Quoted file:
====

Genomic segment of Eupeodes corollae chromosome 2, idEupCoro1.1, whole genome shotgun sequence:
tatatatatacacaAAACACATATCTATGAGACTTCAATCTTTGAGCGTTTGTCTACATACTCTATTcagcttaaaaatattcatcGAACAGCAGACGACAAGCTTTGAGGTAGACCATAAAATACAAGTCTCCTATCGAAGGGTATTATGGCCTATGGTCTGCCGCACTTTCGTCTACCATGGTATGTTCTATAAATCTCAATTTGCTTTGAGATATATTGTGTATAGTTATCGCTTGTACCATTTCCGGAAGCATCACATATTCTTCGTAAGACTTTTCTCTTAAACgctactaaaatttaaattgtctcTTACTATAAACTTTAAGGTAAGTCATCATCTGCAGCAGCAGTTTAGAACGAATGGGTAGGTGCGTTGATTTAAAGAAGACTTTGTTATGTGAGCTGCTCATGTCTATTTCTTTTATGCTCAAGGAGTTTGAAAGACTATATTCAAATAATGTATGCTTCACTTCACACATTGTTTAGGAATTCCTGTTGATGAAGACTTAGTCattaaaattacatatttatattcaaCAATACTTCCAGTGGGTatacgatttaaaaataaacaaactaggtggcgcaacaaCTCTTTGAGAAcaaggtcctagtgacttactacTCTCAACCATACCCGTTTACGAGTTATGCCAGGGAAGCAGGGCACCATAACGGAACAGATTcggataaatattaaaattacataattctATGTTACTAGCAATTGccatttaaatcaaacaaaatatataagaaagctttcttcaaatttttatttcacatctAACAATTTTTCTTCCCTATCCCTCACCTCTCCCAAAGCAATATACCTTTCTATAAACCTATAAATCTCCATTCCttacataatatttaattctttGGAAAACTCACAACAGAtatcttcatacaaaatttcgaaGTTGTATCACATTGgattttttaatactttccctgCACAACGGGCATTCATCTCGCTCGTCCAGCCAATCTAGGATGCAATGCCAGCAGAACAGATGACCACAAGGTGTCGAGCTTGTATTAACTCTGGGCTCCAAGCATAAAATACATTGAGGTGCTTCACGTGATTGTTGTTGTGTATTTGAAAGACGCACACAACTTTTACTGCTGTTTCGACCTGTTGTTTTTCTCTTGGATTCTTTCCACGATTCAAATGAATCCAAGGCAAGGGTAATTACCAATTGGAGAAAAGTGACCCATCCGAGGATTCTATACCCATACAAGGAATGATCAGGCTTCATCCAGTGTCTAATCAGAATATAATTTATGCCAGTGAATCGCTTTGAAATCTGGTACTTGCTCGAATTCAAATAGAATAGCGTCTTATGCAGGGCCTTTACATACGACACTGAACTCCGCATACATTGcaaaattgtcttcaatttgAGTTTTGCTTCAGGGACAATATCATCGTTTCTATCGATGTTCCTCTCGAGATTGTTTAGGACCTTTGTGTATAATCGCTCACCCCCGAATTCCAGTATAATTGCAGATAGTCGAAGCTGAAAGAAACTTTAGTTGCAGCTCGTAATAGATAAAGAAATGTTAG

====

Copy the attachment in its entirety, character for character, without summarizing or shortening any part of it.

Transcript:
Genomic segment of Eupeodes corollae chromosome 2, idEupCoro1.1, whole genome shotgun sequence:
tatatatatacacaAAACACATATCTATGAGACTTCAATCTTTGAGCGTTTGTCTACATACTCTATTcagcttaaaaatattcatcGAACAGCAGACGACAAGCTTTGAGGTAGACCATAAAATACAAGTCTCCTATCGAAGGGTATTATGGCCTATGGTCTGCCGCACTTTCGTCTACCATGGTATGTTCTATAAATCTCAATTTGCTTTGAGATATATTGTGTATAGTTATCGCTTGTACCATTTCCGGAAGCATCACATATTCTTCGTAAGACTTTTCTCTTAAACgctactaaaatttaaattgtctcTTACTATAAACTTTAAGGTAAGTCATCATCTGCAGCAGCAGTTTAGAACGAATGGGTAGGTGCGTTGATTTAAAGAAGACTTTGTTATGTGAGCTGCTCATGTCTATTTCTTTTATGCTCAAGGAGTTTGAAAGACTATATTCAAATAATGTATGCTTCACTTCACACATTGTTTAGGAATTCCTGTTGATGAAGACTTAGTCattaaaattacatatttatattcaaCAATACTTCCAGTGGGTatacgatttaaaaataaacaaactaggtggcgcaacaaCTCTTTGAGAAcaaggtcctagtgacttactacTCTCAACCATACCCGTTTACGAGTTATGCCAGGGAAGCAGGGCACCATAACGGAACAGATTcggataaatattaaaattacataattctATGTTACTAGCAATTGccatttaaatcaaacaaaatatataagaaagctttcttcaaatttttatttcacatctAACAATTTTTCTTCCCTATCCCTCACCTCTCCCAAAGCAATATACCTTTCTATAAACCTATAAATCTCCATTCCttacataatatttaattctttGGAAAACTCACAACAGAtatcttcatacaaaatttcgaaGTTGTATCACATTGgattttttaatactttccctgCACAACGGGCATTCATCTCGCTCGTCCAGCCAATCTAGGATGCAATGCCAGCAGAACAGATGACCACAAGGTGTCGAGCTTGTATTAACTCTGGGCTCCAAGCATAAAATACATTGAGGTGCTTCACGTGATTGTTGTTGTGTATTTGAAAGACGCACACAACTTTTACTGCTGTTTCGACCTGTTGTTTTTCTCTTGGATTCTTTCCACGATTCAAATGAATCCAAGGCAAGGGTAATTACCAATTGGAGAAAAGTGACCCATCCGAGGATTCTATACCCATACAAGGAATGATCAGGCTTCATCCAGTGTCTAATCAGAATATAATTTATGCCAGTGAATCGCTTTGAAATCTGGTACTTGCTCGAATTCAAATAGAATAGCGTCTTATGCAGGGCCTTTACATACGACACTGAACTCCGCATACATTGcaaaattgtcttcaatttgAGTTTTGCTTCAGGGACAATATCATCGTTTCTATCGATGTTCCTCTCGAGATTGTTTAGGACCTTTGTGTATAATCGCTCACCCCCGAATTCCAGTATAATTGCAGATAGTCGAAGCTGAAAGAAACTTTAGTTGCAGCTCGTAATAGATAAAGAAATGTTAG